The research concentrated on the socio-cultural history of the folk trend and the identity of the artists, the methodology and stylistic variations of the art forms in West Bengal. The discussions also raised certain questions on the methodology of theorising art.
In sociological studies folk forms represent primarily as material objects. Therefore, to study the use of these materials is to arrive at an assumption of cultural habit which then categorised in various terminologies – folk, tribal, minor or other-cultures. This is further associated in India as the culture of the lower rung people in the village, the untouchables among the Brahmin group. In the process, the information on folk never gathered on written history. Like an accumulated outcome, it has caused alienation between urban-rural communications infecting significantly in our perceptions. As time passed, the meaning of social advancement has become more and more oriented to urban priorities and the rural life seem to have remained a less known, rather remote, but to be exploited with urban needs. If the causes are partly arising from the Western models of social studies, our age old social habits are no less a point. For instance, in the earlier times one of the treaties in Sanskrit literature, known as Shilpa-Sutras (1 to 4 century AD), which elaborated the various aspects of aesthetics and arts, yet did not have any reference to folk trends. As mentioned, in a caste-society, the written culture is about the upper rung group, the rest is peripheral – known to exist. Some of the Scriptures have occasional references which informed that Patachitra being seen and enjoyed among the urban communities. Not many though, yet such short accounts imply the existence of the tradition from the earlier times, nearly two thousand years.
The word Patachitra implies painting-on-cloth, as with the classical varieties. The Sanskrit word pat or patta means cloth and chitra is painting. Painting on cloth has been developed in Indian tradition in different manners and the longer pictures on cloth are kept in scrolls. The folk versions have unique regional trends, and in Bengal these are popularly known as jorano pat, since the pictures in different sizes are rolled up and kept as scrolls. The itinerant painter bards who make these pictures are known as Potuas; they are also referred as Patidar in border areas with other states. Nowadays, the Potuas use the word Chitrakar with their names to signify their title as well as profession. The Bangla Potuas are more in numbers and frequent the villages with a wider range of mythological and contemporary themes. The other group produces a limited range of themes in pictures which are known as Majhi or Santhal pat. This community has branched out from the mainstream community of Potuas and is referred as Santhal Potuas for the reason they are settled in the neighborhood of Santhal villages. With the migration of Santhals, during the British period, as laborers in Tea-gardens, this community of Santhal Potuas has shrunk further in number within Bengal. The themes they have developed are based on the tribal life and myths which are traditionally popular among the Santhals.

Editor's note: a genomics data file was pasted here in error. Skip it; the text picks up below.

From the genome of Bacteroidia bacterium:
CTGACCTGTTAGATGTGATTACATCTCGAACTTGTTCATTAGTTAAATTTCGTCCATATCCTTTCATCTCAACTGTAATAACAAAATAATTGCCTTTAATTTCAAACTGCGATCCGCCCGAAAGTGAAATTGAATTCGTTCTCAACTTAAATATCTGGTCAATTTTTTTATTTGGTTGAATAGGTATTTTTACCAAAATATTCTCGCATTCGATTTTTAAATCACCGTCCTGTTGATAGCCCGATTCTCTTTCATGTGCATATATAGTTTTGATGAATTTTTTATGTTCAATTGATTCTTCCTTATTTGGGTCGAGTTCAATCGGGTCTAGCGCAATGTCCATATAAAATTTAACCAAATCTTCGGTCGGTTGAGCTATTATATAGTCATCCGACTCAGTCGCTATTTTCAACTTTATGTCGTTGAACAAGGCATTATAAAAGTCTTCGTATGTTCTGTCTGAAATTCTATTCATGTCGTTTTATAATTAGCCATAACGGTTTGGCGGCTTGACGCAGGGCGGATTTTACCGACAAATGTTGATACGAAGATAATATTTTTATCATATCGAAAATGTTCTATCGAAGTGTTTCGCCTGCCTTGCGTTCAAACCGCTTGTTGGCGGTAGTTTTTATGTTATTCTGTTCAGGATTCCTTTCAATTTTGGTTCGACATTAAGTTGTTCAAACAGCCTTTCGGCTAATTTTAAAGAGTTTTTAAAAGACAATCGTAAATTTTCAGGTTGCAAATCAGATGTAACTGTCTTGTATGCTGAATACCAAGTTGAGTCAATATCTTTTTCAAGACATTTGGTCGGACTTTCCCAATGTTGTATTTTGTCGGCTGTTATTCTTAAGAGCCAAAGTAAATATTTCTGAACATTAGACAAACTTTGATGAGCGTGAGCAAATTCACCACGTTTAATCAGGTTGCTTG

Since the unknown past these communities of Potuas have been rendering a wide range of episodes from the epics, the Mahabharata and the Ramayana, the legends of Puranic gods and goddesses, besides, many of the local myths and events. The pictures, as well as the songs or gitika in Patachitra signify a variety of folklores, many of which are now simply lost from the societal memory.
The focus on Kalighat pat also re-introduced attention on the mainstream folk tradition of Bengal. The Kalighat pat style was developed as a unique urban trend, and an offshoot of the folk trends of Bengal. From the earlier times, as Potuas from the surrounding villages started to settle around the Kalighat temple in Calcutta, they also brought the folk elements from their villages, like the themes of gods and goddesses, subjects of nature and the methods of making various chowko or rectangular pats. In course of time, the Kalighat Potuas took farther diversion in using new material from the urban environment during the Company period. They also acquired popular themes like the Babu-cultures of Calcutta’s urban life. This could be seen in continuation of their traditional practice of finding many social scandals and events as popular themes. Nevertheless, there is a basic difference that needs to be noted as a departure from the folk trend: the Kalighat pat did not have a gitika or a song as common with the archetypal itinerant painter bards. In course of time, the popularity shifted to commercially produced pictures and the Kalighat trend became extinct by the mid twentieth century. On the other hand, with a sustained pattern of life in the village, Patachitra remained alive within two distinct trends in Bengal – Bangala and Santhal Pat.